- Try using just your keyboard or a screen reader.
- Explore using both blockBlock Block is the abstract term used to describe units of markup that, composed together, form the content or layout of a webpage using the WordPress editor. The idea combines concepts of what in the past may have achieved with shortcodes, custom HTML, and embed discovery into a single consistent API and user experience. and classic themes.
Features to test
Twenty Twenty-Two Default Block Theme
When picking a theme to use for your test site, please try out the Twenty Twenty-Two theme. It’s the very first theme that’s block based and needs thorough testing as a result. Here’s where you can read more about this theme. You can test the theme by installing the Beta and activating Twenty Twenty-Two from Appearance > Themes. To report issues with the theme, you can do so here.
Block theme flows
Since Block Themes open up the opportunity to edit more parts of your site, new flows have been added to make it more intuitive to access items, like a template editor, where you can make the changes you want to your homepage or 404 page. These workflows and new features need your help to test!
For detailed testing steps around how best to test these workflows, please follow this call for testing that covers using Styles, Template Part focus mode, and more.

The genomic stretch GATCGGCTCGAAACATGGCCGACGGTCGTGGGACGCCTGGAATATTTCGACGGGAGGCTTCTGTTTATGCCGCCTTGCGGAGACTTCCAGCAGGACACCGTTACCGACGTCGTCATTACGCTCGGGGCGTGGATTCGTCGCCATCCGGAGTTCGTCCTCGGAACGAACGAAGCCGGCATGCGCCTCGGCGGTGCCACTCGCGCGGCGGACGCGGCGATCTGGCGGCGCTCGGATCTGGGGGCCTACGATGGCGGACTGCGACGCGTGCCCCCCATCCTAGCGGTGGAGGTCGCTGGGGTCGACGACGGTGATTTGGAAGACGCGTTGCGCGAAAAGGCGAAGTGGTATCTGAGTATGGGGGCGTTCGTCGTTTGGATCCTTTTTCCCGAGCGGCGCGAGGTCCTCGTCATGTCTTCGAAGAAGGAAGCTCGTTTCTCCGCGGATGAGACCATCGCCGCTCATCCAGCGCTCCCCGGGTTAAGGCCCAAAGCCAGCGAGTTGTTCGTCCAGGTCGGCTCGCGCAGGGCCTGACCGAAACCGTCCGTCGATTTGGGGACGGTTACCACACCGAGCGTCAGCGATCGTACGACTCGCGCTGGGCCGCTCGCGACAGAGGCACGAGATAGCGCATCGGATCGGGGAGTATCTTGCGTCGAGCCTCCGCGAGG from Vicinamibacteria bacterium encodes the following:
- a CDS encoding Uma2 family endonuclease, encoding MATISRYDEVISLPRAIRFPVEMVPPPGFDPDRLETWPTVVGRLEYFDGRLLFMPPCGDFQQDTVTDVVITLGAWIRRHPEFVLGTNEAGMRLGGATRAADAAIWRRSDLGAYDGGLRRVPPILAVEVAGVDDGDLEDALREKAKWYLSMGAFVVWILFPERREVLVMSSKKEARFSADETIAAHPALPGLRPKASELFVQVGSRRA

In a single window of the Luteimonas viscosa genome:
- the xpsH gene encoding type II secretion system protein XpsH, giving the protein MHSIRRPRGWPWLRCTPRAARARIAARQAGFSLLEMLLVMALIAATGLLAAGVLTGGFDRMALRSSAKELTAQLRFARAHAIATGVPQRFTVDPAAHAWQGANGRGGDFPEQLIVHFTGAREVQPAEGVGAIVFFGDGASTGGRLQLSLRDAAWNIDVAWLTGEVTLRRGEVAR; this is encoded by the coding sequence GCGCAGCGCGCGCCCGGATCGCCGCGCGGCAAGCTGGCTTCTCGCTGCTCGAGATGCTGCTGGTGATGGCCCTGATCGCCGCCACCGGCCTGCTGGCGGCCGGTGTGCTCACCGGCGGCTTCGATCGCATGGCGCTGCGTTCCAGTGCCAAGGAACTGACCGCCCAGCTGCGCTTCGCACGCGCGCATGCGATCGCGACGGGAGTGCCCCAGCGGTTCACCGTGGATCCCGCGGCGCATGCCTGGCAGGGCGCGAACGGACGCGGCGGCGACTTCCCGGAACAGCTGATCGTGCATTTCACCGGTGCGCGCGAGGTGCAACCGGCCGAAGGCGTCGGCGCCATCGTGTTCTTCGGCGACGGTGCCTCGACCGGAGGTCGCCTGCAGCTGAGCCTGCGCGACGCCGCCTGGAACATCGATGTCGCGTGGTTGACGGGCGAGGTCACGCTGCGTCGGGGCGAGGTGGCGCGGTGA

Theme blocks with a focus on the Navigation block
As Full Site Editing is a collection of features that allows more items to be easily edited without knowing how to code, new blocks were created to cover more parts of your site. These blocks are generally called “Theme Blocks” as they match the functionality that used to be in themes. While a number of theme blocks were introduced in WordPress 5.8, there’s always more work to be done, including shipping even more theme blocks in future releases!
For detailed steps around how to test the navigation block, please follow this call for testing that covers creating two different menus.
For detailed steps around how to general test theme blocks and a complete list of blocks, please follow this call for testing.
List view has a few enhancements to keep in mind, including the ability to drag & drop blocks, and the ability to collapse sections to make it easier to navigate complex content. As you explore 5.9, try using List View in various situations to ensure it’s performant and easy to use.